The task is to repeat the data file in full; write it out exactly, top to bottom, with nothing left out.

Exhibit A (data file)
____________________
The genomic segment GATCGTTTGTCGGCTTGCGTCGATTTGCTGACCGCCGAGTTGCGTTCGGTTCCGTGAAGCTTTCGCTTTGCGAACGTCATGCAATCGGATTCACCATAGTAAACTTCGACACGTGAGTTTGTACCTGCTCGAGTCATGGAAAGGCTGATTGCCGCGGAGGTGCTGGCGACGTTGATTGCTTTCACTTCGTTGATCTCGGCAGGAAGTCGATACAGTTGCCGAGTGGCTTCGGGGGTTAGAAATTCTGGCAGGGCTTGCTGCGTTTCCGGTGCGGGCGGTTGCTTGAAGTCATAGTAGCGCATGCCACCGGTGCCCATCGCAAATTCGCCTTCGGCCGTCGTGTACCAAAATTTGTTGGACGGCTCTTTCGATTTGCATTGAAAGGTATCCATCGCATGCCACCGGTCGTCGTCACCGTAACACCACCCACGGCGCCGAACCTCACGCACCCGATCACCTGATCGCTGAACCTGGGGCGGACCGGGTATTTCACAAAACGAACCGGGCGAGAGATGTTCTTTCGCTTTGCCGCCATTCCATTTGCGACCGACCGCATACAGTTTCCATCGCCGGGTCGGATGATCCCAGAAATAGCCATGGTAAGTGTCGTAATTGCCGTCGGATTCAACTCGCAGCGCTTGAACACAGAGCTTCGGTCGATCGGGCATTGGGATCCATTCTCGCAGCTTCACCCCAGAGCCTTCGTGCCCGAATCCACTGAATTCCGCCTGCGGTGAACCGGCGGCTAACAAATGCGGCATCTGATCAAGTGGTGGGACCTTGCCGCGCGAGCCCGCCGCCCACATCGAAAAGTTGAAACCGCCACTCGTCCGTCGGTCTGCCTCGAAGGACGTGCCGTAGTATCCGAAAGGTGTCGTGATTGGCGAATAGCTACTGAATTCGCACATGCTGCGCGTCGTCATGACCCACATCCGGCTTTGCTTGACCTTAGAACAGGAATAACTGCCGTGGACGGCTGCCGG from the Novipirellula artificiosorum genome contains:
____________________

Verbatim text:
The genomic segment GATCGTTTGTCGGCTTGCGTCGATTTGCTGACCGCCGAGTTGCGTTCGGTTCCGTGAAGCTTTCGCTTTGCGAACGTCATGCAATCGGATTCACCATAGTAAACTTCGACACGTGAGTTTGTACCTGCTCGAGTCATGGAAAGGCTGATTGCCGCGGAGGTGCTGGCGACGTTGATTGCTTTCACTTCGTTGATCTCGGCAGGAAGTCGATACAGTTGCCGAGTGGCTTCGGGGGTTAGAAATTCTGGCAGGGCTTGCTGCGTTTCCGGTGCGGGCGGTTGCTTGAAGTCATAGTAGCGCATGCCACCGGTGCCCATCGCAAATTCGCCTTCGGCCGTCGTGTACCAAAATTTGTTGGACGGCTCTTTCGATTTGCATTGAAAGGTATCCATCGCATGCCACCGGTCGTCGTCACCGTAACACCACCCACGGCGCCGAACCTCACGCACCCGATCACCTGATCGCTGAACCTGGGGCGGACCGGGTATTTCACAAAACGAACCGGGCGAGAGATGTTCTTTCGCTTTGCCGCCATTCCATTTGCGACCGACCGCATACAGTTTCCATCGCCGGGTCGGATGATCCCAGAAATAGCCATGGTAAGTGTCGTAATTGCCGTCGGATTCAACTCGCAGCGCTTGAACACAGAGCTTCGGTCGATCGGGCATTGGGATCCATTCTCGCAGCTTCACCCCAGAGCCTTCGTGCCCGAATCCACTGAATTCCGCCTGCGGTGAACCGGCGGCTAACAAATGCGGCATCTGATCAAGTGGTGGGACCTTGCCGCGCGAGCCCGCCGCCCACATCGAAAAGTTGAAACCGCCACTCGTCCGTCGGTCTGCCTCGAAGGACGTGCCGTAGTATCCGAAAGGTGTCGTGATTGGCGAATAGCTACTGAATTCGCACATGCTGCGCGTCGTCATGACCCACATCCGGCTTTGCTTGACCTTAGAACAGGAATAACTGCCGTGGACGGCTGCCGG from the Novipirellula artificiosorum genome contains: